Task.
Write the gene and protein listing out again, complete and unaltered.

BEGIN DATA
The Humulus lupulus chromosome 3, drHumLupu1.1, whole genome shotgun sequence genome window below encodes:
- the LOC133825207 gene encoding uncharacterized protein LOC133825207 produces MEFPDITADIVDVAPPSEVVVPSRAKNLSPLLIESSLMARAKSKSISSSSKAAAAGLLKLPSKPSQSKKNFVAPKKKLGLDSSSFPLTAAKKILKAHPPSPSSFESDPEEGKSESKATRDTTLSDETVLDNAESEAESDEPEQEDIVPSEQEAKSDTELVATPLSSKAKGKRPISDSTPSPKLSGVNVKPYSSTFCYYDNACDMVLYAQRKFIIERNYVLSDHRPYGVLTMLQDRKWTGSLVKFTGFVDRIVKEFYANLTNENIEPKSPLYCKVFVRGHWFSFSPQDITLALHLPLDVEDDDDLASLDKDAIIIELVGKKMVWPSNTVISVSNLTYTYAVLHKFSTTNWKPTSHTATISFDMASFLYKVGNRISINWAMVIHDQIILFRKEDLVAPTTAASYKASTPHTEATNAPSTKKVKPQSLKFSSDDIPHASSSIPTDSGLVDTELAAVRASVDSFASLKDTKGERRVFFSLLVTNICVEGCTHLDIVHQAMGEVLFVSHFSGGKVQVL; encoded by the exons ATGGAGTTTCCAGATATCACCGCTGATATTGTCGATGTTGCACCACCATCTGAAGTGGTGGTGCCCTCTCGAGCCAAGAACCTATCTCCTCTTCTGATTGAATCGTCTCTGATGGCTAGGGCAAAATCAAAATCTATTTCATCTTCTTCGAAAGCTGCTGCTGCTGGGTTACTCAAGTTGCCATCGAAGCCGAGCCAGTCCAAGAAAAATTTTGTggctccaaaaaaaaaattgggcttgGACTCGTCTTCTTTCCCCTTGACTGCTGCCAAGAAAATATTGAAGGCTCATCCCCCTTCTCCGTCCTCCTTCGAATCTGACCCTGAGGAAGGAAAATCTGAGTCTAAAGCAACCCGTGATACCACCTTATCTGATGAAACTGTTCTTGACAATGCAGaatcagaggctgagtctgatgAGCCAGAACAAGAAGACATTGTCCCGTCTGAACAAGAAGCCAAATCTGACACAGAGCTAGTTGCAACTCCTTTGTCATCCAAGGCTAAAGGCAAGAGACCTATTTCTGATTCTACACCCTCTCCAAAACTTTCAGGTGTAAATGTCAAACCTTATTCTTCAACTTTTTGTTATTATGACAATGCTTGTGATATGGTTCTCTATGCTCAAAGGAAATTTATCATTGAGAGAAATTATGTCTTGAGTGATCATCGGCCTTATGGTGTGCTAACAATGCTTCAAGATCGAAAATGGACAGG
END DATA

The Humulus lupulus chromosome 3, drHumLupu1.1, whole genome shotgun sequence genome window below encodes:
- the LOC133825207 gene encoding uncharacterized protein LOC133825207 produces MEFPDITADIVDVAPPSEVVVPSRAKNLSPLLIESSLMARAKSKSISSSSKAAAAGLLKLPSKPSQSKKNFVAPKKKLGLDSSSFPLTAAKKILKAHPPSPSSFESDPEEGKSESKATRDTTLSDETVLDNAESEAESDEPEQEDIVPSEQEAKSDTELVATPLSSKAKGKRPISDSTPSPKLSGVNVKPYSSTFCYYDNACDMVLYAQRKFIIERNYVLSDHRPYGVLTMLQDRKWTGSLVKFTGFVDRIVKEFYANLTNENIEPKSPLYCKVFVRGHWFSFSPQDITLALHLPLDVEDDDDLASLDKDAIIIELVGKKMVWPSNTVISVSNLTYTYAVLHKFSTTNWKPTSHTATISFDMASFLYKVGNRISINWAMVIHDQIILFRKEDLVAPTTAASYKASTPHTEATNAPSTKKVKPQSLKFSSDDIPHASSSIPTDSGLVDTELAAVRASVDSFASLKDTKGERRVFFSLLVTNICVEGCTHLDIVHQAMGEVLFVSHFSGGKVQVL; encoded by the exons ATGGAGTTTCCAGATATCACCGCTGATATTGTCGATGTTGCACCACCATCTGAAGTGGTGGTGCCCTCTCGAGCCAAGAACCTATCTCCTCTTCTGATTGAATCGTCTCTGATGGCTAGGGCAAAATCAAAATCTATTTCATCTTCTTCGAAAGCTGCTGCTGCTGGGTTACTCAAGTTGCCATCGAAGCCGAGCCAGTCCAAGAAAAATTTTGTggctccaaaaaaaaaattgggcttgGACTCGTCTTCTTTCCCCTTGACTGCTGCCAAGAAAATATTGAAGGCTCATCCCCCTTCTCCGTCCTCCTTCGAATCTGACCCTGAGGAAGGAAAATCTGAGTCTAAAGCAACCCGTGATACCACCTTATCTGATGAAACTGTTCTTGACAATGCAGaatcagaggctgagtctgatgAGCCAGAACAAGAAGACATTGTCCCGTCTGAACAAGAAGCCAAATCTGACACAGAGCTAGTTGCAACTCCTTTGTCATCCAAGGCTAAAGGCAAGAGACCTATTTCTGATTCTACACCCTCTCCAAAACTTTCAGGTGTAAATGTCAAACCTTATTCTTCAACTTTTTGTTATTATGACAATGCTTGTGATATGGTTCTCTATGCTCAAAGGAAATTTATCATTGAGAGAAATTATGTCTTGAGTGATCATCGGCCTTATGGTGTGCTAACAATGCTTCAAGATCGAAAATGGACAGG